Of course, that didn’t make it extraterrestrial. Not in her book.
“Here they come.” Mulder flattened himself in the desert weeds, stretching out on his stomach while he peered at the runway through a pair of high-powered binoculars.
Crickets whined in the scrub around them. Human voices drifted across the desert from the tarmac. The air smelled like dry grass, sage and ten thousand years of wind-scoured sand.
“What are they doing?” Scully asked, squinting at the uniformed men who circled the craft. She crouched on hands and knees, hunching low, but refusing to lie on her belly the way Mulder was doing. The ground chilled her palms and she found herself wishing she’d worn gloves.
“I think they’re gonna do it.”
“Fly.” He adjusted the focus of his binoculars. “Uh-oh.”
“What’s the matter?” Goosebumps sprouted on her arms at his tone. Unable to make out anything from this distance, she had to rely on his eyes, trust his instincts.
“I recognize one of them.”
Lisa Ianelli -- girlfriend of time traveler Jason Nichols. What was she doing here?
“Hang on, Scully--” Mulder dropped his binoculars and grabbed her arm.
A chugging rumble emanated from the aircraft, causing the uniformed onlookers to scurry away. When the ship rose from the ground, it floated straight up, like a Harrier jet. It hung there, forty feet in the air, for ten seconds or so. Black and shaped like a shallow pyramid, it carried no insignia, no markings of any kind. Each of its triangular sides looked to be about thirty feet long. The bottom was flat and had a light at each point and a circular depression in the center. Six lights, arranged in a hexagon pattern, glowed around the inner circle.
The mysterious craft suddenly shot straight up, vanishing against the backdrop of stars, while causing an aftershock that rippled the sky. Sand and debris blasted the surrounding landscape. A stinging wind howled past Mulder and Scully, pinning them to the desert floor, while a sonic boom vibrated their bones.
Scully covered her head as the wind siphoned oxygen from her lungs. The last thing she remembered before losing consciousness was the feel of Mulder’s fingers clutching desperately to the sleeve of her jacket.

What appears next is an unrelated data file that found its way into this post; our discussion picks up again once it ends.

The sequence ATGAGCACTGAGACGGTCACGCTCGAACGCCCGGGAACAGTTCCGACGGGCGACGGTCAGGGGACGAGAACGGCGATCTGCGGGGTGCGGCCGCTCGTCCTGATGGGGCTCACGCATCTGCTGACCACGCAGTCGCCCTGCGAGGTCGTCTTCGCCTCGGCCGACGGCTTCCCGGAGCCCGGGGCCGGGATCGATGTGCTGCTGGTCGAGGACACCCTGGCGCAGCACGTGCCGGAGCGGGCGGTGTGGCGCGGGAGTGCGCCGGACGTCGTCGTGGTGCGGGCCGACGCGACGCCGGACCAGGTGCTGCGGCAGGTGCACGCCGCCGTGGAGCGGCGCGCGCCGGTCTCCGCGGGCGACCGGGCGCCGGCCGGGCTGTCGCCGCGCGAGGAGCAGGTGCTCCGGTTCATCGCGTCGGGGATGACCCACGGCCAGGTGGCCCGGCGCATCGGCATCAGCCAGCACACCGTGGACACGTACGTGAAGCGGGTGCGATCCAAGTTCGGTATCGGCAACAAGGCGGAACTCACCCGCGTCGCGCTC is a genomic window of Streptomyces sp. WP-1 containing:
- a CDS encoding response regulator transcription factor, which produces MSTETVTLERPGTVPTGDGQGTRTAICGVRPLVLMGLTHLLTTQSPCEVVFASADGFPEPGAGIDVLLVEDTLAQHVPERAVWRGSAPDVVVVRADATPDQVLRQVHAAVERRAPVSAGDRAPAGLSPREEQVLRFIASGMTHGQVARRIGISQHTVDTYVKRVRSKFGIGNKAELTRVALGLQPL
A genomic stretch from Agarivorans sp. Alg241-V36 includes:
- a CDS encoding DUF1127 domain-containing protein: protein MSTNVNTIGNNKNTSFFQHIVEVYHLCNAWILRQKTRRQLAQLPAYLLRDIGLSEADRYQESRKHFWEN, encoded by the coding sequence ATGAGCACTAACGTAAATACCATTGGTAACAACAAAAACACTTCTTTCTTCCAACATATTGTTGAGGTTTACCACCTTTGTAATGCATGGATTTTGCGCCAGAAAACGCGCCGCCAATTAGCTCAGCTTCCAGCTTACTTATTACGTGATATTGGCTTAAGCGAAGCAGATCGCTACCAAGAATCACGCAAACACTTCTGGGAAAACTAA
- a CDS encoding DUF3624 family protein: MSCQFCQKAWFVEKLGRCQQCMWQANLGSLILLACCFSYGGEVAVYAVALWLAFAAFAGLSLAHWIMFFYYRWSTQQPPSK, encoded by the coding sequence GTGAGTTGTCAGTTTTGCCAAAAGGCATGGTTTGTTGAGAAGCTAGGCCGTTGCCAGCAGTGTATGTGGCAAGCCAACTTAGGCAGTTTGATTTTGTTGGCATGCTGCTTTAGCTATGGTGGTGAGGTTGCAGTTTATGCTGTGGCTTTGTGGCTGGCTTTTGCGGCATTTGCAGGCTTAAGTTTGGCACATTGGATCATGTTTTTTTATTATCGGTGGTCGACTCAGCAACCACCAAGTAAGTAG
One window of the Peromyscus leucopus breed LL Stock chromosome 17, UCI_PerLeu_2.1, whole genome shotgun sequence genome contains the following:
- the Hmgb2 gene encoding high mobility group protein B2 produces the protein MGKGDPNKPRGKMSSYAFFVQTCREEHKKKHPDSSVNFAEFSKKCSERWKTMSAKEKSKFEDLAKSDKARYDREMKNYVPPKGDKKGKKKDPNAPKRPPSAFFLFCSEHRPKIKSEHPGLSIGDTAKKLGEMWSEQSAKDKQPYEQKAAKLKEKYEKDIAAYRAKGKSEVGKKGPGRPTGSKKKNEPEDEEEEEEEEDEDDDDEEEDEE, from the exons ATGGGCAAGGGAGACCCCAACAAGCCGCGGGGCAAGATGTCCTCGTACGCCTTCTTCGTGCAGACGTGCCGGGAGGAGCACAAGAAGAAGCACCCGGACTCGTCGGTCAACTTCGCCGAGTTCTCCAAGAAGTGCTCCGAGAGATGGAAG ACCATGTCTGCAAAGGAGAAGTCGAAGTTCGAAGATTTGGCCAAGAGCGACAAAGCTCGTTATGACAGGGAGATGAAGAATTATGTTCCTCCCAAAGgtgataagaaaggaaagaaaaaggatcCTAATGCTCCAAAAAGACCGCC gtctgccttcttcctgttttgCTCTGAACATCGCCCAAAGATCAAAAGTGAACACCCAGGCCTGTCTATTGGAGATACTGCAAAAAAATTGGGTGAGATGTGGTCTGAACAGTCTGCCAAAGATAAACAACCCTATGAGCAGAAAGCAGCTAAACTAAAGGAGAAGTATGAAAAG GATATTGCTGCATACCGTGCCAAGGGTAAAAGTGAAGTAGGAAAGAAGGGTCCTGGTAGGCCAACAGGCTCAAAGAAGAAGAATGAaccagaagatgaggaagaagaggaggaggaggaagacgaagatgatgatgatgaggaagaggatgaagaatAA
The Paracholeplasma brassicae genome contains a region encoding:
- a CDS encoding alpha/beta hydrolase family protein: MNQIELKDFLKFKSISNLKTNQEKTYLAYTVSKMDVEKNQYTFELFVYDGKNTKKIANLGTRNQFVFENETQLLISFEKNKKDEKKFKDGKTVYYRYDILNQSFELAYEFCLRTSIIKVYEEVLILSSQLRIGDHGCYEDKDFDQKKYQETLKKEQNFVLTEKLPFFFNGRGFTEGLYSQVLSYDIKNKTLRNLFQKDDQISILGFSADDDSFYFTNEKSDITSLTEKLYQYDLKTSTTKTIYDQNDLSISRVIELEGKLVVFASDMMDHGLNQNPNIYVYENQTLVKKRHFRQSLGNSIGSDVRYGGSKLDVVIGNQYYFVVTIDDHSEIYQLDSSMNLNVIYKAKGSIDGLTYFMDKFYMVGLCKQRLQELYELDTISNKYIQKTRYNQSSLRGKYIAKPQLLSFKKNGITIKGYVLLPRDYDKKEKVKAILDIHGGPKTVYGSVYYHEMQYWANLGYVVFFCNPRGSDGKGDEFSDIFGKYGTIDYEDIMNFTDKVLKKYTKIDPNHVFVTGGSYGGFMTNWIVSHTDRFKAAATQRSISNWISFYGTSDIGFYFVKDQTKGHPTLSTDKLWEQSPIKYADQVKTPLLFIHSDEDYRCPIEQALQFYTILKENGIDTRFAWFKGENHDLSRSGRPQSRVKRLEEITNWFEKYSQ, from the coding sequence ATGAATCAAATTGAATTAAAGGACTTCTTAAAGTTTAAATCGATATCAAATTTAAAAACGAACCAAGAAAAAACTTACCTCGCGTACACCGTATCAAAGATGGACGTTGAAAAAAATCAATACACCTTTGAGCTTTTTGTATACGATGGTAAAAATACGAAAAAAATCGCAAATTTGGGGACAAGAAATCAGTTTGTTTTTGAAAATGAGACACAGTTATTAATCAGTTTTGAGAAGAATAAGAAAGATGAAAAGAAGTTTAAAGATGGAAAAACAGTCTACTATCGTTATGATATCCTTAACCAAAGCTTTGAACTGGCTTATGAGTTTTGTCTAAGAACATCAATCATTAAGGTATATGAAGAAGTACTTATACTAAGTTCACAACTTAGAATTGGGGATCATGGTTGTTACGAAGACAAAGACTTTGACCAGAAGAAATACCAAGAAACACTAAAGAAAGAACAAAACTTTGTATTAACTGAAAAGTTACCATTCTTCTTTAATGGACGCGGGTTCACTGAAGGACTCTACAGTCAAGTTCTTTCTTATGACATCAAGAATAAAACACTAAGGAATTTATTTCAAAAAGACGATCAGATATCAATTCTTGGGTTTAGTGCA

* * *
Sun straight overhead. Painfully bright. Buzzing deerflies. Sweet smell of fresh grass...mixed with the musky odor of livestock.
Mulder groaned and tried to get his bearings. He was lying face down on the ground. Jesus, his head ached. His mouth felt bone dry and tasted sour, like...vomit. Oh, Christ, he’d thrown up at some point. He wiped his lips on his sleeve, and, blinking against the bright sun, looked around for Scully.
She was stretched out on the grass six feet away and appeared to be unconscious.
“Sc-scully?” He coughed and swallowed, trying to moisten his mouth.
She didn’t move, so he pushed himself into a sitting position. Every muscle pained him as he scooted closer and tapped her arm.
He could see dried blood caking her hairline, drawing flies. It pissed him off to see them there. What had happened to her cap? His head swiveled stupidly as he searched for it.
“Scullee-scullee-scullee,” he chanted, patting her hand. He felt queasy and lightheaded. How long had they been lying like this? he wondered. Where the hell was the Air Base? And the desert...?
Clearly, they weren’t in northwestern Utah anymore. They were on a broad, grassy meadow.
About ten yards away, six scrawny vultures formed a semicircle around them. The birds watched him with cautious eyes. One hopped closer.
“Get the hell outta here!” he yelled, causing the buzzards to flap their wings and retreat.
In the distance, where the field met the forest, there was a herd of large, wooly...what exactly were those things? Too big for cows. Buffalo maybe? No, they had...tusks! Elephants?